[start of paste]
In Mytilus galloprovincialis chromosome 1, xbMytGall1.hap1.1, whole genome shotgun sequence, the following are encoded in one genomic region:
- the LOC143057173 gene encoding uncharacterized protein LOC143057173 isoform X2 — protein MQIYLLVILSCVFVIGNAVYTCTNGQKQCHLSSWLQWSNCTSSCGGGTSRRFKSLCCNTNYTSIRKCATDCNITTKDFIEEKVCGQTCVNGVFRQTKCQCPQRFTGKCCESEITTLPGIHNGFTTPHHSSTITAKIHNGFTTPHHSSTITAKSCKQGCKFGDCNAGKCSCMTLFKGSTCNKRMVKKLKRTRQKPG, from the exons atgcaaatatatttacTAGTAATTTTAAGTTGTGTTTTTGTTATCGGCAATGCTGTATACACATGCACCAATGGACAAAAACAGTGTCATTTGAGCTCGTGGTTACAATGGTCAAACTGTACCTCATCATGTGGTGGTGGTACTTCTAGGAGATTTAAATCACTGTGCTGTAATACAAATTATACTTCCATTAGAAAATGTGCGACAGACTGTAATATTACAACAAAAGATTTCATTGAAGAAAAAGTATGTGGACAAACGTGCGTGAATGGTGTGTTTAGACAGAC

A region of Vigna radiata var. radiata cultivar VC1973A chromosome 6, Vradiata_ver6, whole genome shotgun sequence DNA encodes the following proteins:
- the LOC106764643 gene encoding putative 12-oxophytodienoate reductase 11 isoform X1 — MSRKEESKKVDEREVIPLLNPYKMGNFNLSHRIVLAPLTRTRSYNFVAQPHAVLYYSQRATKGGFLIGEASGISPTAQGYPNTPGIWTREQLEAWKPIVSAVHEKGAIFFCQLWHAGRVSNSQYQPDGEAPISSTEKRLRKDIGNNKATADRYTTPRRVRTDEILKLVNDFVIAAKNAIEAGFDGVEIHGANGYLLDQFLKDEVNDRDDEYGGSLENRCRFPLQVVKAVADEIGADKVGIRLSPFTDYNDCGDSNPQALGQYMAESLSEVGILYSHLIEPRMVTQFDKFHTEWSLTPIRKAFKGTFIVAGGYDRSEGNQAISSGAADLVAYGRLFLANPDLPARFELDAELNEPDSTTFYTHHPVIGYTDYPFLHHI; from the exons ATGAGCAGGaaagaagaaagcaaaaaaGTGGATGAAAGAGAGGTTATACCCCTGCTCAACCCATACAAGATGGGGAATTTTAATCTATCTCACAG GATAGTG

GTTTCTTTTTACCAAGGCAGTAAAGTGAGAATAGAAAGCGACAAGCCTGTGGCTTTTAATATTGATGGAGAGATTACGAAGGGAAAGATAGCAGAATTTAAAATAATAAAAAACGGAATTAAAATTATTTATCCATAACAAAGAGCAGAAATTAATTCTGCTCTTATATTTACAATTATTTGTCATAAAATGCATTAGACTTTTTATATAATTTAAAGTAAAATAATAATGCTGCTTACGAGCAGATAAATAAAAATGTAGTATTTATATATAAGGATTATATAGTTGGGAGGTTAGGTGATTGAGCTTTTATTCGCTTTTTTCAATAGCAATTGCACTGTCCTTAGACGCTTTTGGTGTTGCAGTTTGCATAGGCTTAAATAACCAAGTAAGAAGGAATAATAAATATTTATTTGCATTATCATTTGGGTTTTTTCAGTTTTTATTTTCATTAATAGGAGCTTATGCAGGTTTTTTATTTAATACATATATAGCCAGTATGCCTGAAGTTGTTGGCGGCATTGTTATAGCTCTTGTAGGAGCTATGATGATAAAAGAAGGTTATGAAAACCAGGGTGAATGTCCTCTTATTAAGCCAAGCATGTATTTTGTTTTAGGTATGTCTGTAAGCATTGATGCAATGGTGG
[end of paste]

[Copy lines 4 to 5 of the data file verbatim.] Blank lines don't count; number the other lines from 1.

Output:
- the LOC106764643 gene encoding putative 12-oxophytodienoate reductase 11 isoform X1 — MSRKEESKKVDEREVIPLLNPYKMGNFNLSHRIVLAPLTRTRSYNFVAQPHAVLYYSQRATKGGFLIGEASGISPTAQGYPNTPGIWTREQLEAWKPIVSAVHEKGAIFFCQLWHAGRVSNSQYQPDGEAPISSTEKRLRKDIGNNKATADRYTTPRRVRTDEILKLVNDFVIAAKNAIEAGFDGVEIHGANGYLLDQFLKDEVNDRDDEYGGSLENRCRFPLQVVKAVADEIGADKVGIRLSPFTDYNDCGDSNPQALGQYMAESLSEVGILYSHLIEPRMVTQFDKFHTEWSLTPIRKAFKGTFIVAGGYDRSEGNQAISSGAADLVAYGRLFLANPDLPARFELDAELNEPDSTTFYTHHPVIGYTDYPFLHHI; from the exons ATGAGCAGGaaagaagaaagcaaaaaaGTGGATGAAAGAGAGGTTATACCCCTGCTCAACCCATACAAGATGGGGAATTTTAATCTATCTCACAG GATAGTG

GTTTCTTTTTACCAAGGCAGTAAAGTGAGAATAGAAAGCGACAAGCCTGTGGCTTTTAATATTGATGGAGAGATTACGAAGGGAAAGATAGCAGAATTTAAAATAATAAAAAACGGAATTAAAATTATTTATCCATAACAAAGAGCAGAAATTAATTCTGCTCTTATATTTACAATTATTTGTCATAAAATGCATTAGACTTTTTATATAATTTAAAGTAAAATAATAATGCTGCTTACGAGCAGATAAATAAAAATGTAGTATTTATATATAAGGATTATATAGTTGGGAGGTTAGGTGATTGAGCTTTTATTCGCTTTTTTCAATAGCAATTGCACTGTCCTTAGACGCTTTTGGTGTTGCAGTTTGCATAGGCTTAAATAACCAAGTAAGAAGGAATAATAAATATTTATTTGCATTATCATTTGGGTTTTTTCAGTTTTTATTTTCATTAATAGGAGCTTATGCAGGTTTTTTATTTAATACATATATAGCCAGTATGCCTGAAGTTGTTGGCGGCATTGTTATAGCTCTTGTAGGAGCTATGATGATAAAAGAAGGTTATGAAAACCAGGGTGAATGTCCTCTTATTAAGCCAAGCATGTATTTTGTTTTAGGTATGTCTGTAAGCATTGATGCAATGGTGG